Products containing synthetic cannabinoids possessing psychoactive properties similar to marijuana if ingested, have been banned in a number of states -- and more are currently considering bans -- but are not illegal under the federal Controlled Substances Act. Not yet, anyway. Last week, Sen. Orrin Hatch, the powerful Utah Republican, sent a letter to the DEA asking the agency to use its emergency powers to make synthetic cannabinoids a Schedule I controlled substance.
Users seek to replicate the high of marijuana without the attendant legal risks, but according to the American Association of Poison Control Centers, they sometimes get more than they bargained for. The centers issued a report Monday saying that they had received more than 2,000 calls about synthetic cannabinoids so far this year.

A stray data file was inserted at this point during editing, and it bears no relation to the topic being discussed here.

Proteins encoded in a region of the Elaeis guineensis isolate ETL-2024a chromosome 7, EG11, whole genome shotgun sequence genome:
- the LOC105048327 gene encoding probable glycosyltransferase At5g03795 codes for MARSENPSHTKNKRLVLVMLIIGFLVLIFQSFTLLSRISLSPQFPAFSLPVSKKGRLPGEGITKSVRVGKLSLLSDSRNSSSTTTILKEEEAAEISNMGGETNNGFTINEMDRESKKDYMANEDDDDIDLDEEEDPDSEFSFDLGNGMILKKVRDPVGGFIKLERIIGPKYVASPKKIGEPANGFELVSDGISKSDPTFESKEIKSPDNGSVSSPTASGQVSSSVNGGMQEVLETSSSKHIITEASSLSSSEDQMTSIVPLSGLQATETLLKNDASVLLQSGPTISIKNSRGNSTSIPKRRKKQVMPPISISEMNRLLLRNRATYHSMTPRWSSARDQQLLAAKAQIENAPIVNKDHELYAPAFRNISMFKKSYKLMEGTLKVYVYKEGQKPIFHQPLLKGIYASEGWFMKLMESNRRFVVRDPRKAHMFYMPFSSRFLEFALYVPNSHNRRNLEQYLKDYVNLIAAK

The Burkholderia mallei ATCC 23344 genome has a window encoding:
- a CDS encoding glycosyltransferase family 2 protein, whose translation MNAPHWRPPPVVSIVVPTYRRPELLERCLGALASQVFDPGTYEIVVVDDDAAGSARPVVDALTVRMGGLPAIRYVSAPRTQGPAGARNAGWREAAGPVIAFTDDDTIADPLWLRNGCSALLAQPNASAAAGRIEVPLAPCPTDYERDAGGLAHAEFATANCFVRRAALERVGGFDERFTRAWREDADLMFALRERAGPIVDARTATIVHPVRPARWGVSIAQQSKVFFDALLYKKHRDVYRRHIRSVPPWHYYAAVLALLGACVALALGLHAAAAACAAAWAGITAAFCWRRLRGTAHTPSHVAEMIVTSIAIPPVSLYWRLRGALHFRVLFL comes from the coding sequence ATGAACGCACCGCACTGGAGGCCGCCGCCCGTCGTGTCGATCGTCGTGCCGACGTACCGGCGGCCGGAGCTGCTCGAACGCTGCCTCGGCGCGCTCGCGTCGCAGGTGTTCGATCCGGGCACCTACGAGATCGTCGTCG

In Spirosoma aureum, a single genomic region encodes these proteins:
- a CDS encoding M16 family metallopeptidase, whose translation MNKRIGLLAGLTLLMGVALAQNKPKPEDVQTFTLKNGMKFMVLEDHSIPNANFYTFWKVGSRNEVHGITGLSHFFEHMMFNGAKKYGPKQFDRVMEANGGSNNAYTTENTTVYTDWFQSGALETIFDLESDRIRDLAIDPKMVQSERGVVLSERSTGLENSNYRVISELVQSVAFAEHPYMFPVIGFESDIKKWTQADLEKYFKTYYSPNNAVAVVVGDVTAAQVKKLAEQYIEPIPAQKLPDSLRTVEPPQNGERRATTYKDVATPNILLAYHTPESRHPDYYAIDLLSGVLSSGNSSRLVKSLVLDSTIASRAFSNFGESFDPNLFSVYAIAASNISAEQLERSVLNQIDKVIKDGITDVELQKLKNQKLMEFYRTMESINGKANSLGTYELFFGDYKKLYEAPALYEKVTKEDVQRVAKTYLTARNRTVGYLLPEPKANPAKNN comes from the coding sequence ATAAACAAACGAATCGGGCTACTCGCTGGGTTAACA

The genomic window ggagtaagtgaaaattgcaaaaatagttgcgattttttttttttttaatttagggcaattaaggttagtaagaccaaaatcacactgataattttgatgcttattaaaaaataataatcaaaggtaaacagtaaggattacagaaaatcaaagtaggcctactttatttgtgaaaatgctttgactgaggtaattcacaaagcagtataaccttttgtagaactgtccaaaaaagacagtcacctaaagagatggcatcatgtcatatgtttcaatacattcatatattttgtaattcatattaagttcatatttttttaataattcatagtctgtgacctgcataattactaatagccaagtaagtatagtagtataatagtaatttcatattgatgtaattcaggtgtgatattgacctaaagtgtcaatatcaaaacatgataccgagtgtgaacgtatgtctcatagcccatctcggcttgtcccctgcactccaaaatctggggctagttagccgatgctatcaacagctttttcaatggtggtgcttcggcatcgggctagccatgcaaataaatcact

Symptoms reported included nausea, rapid heartbeat, elevated blood pressure, anxiety, and disorientation. While the centers reported that some symptoms can be "life-threatening," there are no known cases of a fatal synthetic cannabis overdose.
"Young adults and adolescents are turning to 'Spice' as a form of legalized marijuana, Hatch wrote in his letter to DEA acting administrator Michelle Leonhart. "Currently, almost two dozen states have passed legislation identifying spice as a controlled substance. I am requesting your assistance in having the Drug Enforcement Administration exercise its emergency scheduling authority to classify Spice as a schedule I substance."
Spice use in Utah was at "epidemic proportions" among the state's youth, Hatch complained.
If the DEA accedes to Hatch's demand, synthetic cannabinoids would be officially considered drugs with no accepted medical use and high potential for abuse, like marijuana, LSD, and heroin. Sales would be banned, and their users and sellers would be subject to federal prison sentences.
But Hatch's demand is no guarantee the agency will act. The DEA has had salvia divinorum on its list of drugs of interest for close to a decade now and has still not moved to make it a controlled substance, even though it has been banned or restricted in more than a dozen states.